I will never forget how I felt the moment I finished reading Capote’s In Cold Blood. I was overwhelmed by sadness and disappointment, not because the book was bad, but that I was aware that it would take a long time before I would read such a masterpiece again. I couldn’t turn back time and return to the moment that I was about to read the book. I desperately wanted those words to come into my brain again. Apart from Toni Morrison’s Beloved, it was the first time a novel had such a powerful impact on me. With Tennessee Williams — the other figure of interest in An Intimate Conversation — it’s different, but that’s merely because I am more familiar with the movies based on his works than the works themselves. Director Lisa Immordino Vreeland originally wanted to make a documentary about only Truman, but I am glad that she listened to producer Mark Lee and included Tennessee as well! As An Intimate Conversation shows, there are some very interesting similarities AND differences between the two writers.
They are not only two of the most famous modern American writers, but they also had their breakthroughs at more or less the same moment — although there was a difference of almost thirteen years between the two men. On a personal level, they shared a lot too. They were friends as well as rivals; they had many common friends; they were gay; both grew up in a family plagued by alcoholism and became alcoholics themselves towards the end of their lives; they both suffered from depression; They also struggled with their development as artists and the absence of a father figure in their lives. Both men also died within a year from each other. The differences between them mainly concern their opinions on a variety of subjects, such as art, relationships, and their means of expression.
While watching the TV interviews with both writers within the documentary, I had the feeling that Tennessee was the more genuine of the two. He comes across as honest; whereas, with Truman, there is always a doubt. Is he really honest or is he saying something to please the audience? I am not going to lie, I have a bit of a weakness for Truman, probably because of his incredible wit. He himself seems to enjoy it in an almost childish way. On the other hand, Tennessee takes his time to answer the questions and goes deep into subjects such as love and friendship. You get a better insight into his mind.
Vreeland’s documentary is stunning. Thanks to the mix of TV interviews and voiceovers of Jim Parsons and Zachary Quinto reading passages from journals as Truman and Tennessee respectively, you almost feel as if the men are talking to each other and us once again. The documentary follows the chronology of their friendship and their personal and professional lives.
I was particularly overjoyed and impressed with Jim Parsons. I have always enjoyed The Big Bang Theory and Parsons in particular. For some reason, I have always imagined Truman Capote to be a naughty character. This is a quality that I could clearly hear in Parsons’ voice. Zachary Quinto embodies Tennessee with a je ne sais quoi I could best describe as “serious charm”. In general, I thought that the voicework of both actors really suited the personalities of both writers.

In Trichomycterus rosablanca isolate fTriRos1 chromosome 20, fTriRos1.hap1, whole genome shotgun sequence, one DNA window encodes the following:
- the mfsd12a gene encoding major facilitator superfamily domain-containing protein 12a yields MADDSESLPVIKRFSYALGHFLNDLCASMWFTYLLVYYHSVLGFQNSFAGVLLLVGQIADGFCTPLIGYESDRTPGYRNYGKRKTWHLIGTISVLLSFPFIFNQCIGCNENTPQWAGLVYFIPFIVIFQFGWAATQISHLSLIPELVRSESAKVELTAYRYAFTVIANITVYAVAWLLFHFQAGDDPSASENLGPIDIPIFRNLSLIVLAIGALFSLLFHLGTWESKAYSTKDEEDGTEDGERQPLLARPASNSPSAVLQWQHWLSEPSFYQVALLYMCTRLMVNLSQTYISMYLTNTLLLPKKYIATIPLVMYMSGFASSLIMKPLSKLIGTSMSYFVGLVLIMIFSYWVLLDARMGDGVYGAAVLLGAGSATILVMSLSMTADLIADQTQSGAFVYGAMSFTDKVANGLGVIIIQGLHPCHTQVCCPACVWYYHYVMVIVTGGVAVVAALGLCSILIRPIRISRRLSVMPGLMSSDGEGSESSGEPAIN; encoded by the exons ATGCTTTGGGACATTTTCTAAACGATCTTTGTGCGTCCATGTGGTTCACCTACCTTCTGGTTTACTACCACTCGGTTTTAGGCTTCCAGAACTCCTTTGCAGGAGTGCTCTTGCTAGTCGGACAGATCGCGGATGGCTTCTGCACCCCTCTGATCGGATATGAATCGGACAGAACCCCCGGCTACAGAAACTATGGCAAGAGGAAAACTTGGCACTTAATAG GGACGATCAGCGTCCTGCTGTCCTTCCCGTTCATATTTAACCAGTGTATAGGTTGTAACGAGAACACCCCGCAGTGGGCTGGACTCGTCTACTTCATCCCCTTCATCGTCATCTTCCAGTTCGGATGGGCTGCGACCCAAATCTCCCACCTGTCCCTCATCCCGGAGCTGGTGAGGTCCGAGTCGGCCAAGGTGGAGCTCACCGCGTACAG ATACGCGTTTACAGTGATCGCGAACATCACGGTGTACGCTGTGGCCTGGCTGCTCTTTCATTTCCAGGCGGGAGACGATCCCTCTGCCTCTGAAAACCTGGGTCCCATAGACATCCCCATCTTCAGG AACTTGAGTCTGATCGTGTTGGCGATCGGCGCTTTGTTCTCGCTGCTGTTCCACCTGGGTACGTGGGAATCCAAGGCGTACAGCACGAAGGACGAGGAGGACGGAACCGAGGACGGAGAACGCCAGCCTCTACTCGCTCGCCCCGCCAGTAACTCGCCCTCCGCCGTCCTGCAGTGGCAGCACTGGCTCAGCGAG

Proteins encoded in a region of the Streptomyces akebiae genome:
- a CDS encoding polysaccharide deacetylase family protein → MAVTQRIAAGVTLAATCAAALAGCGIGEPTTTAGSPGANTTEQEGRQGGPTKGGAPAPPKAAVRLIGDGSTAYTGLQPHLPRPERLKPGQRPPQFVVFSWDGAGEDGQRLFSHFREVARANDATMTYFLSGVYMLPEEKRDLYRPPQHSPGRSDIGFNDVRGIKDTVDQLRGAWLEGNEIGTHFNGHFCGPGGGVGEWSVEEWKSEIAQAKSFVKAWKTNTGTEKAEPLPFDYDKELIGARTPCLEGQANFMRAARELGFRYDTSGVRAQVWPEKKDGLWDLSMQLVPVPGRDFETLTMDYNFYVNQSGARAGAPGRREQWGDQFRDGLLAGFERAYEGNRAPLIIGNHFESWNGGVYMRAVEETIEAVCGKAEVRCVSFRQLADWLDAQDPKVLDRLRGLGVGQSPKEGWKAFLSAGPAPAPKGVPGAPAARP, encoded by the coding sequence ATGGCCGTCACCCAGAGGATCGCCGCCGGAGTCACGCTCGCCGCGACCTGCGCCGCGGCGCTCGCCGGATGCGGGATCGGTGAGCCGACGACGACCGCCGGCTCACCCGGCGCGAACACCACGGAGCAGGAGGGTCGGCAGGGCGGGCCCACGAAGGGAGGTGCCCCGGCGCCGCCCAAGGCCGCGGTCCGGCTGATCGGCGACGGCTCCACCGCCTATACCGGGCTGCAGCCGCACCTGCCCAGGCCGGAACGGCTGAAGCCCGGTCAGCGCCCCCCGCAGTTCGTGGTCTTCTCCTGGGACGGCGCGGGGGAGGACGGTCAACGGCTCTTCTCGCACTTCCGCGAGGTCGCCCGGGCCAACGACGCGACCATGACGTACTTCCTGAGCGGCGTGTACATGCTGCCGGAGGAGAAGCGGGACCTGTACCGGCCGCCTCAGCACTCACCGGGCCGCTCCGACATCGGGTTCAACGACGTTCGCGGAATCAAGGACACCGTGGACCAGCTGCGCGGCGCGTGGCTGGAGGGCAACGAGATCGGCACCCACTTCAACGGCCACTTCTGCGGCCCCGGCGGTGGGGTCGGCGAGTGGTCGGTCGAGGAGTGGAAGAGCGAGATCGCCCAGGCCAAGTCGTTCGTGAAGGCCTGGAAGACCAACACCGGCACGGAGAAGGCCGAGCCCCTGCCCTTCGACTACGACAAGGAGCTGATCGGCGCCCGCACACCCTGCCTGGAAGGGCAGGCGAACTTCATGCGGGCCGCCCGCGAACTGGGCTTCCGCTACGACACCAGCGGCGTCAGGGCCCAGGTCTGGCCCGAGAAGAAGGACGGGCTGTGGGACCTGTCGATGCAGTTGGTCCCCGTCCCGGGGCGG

There were a couple of details that really surprised me. From the beginning, it is clear that Truman Capote really admired Williams’ creativity: he describes Tennessee as someone who is “always writing”. But I was shocked to learn Capote didn’t consider him to be an intelligent person. Another surprise was that when Capote was writing Breakfast at Tiffany’s, he wanted Marilyn Monroe to play the character of Holly Golightly. Although he didn’t approve of all the changes to the story, he liked Audrey Hepburn’s performance. I cannot help but wonder though what the movie would have looked like if Capote had his way!
In later years, the friendship between the two men became strained, highlighted by the publication of Unspoiled Monsters, a fictionalized memoir in which Capote satirizes Williams. The latter was not too happy with it. Shortly before William’s death, though, the two friends saw each other again at dinner in a restaurant. Williams complained that he had no true friends left and that Capote was the only one who had always truly understood him. After Willians’ death, Capote wrote an essay in tribute to him. After many health troubles, Capote died in 1984, shortly before his 60th birthday.
I loved this documentary. I have the feeling that I know Capote better and it certainly was a very good introduction into the life and work of Tennessee Williams. Kudos to Vreeland for not concentrating too much on Capote’s years as an alcoholic, but offering a well-rounded picture. Vreeland must have spent a lot of time and energy in various archives, but it pays off: there are moments that you feel the two writers are alive again.
And finally, I’m relieved that Jim Parsons has moved away from Sheldon Cooper for good.
Thank you for reading! What are your thoughts on Truman & Tennessee: An Intimate Conversation? Comment down below!
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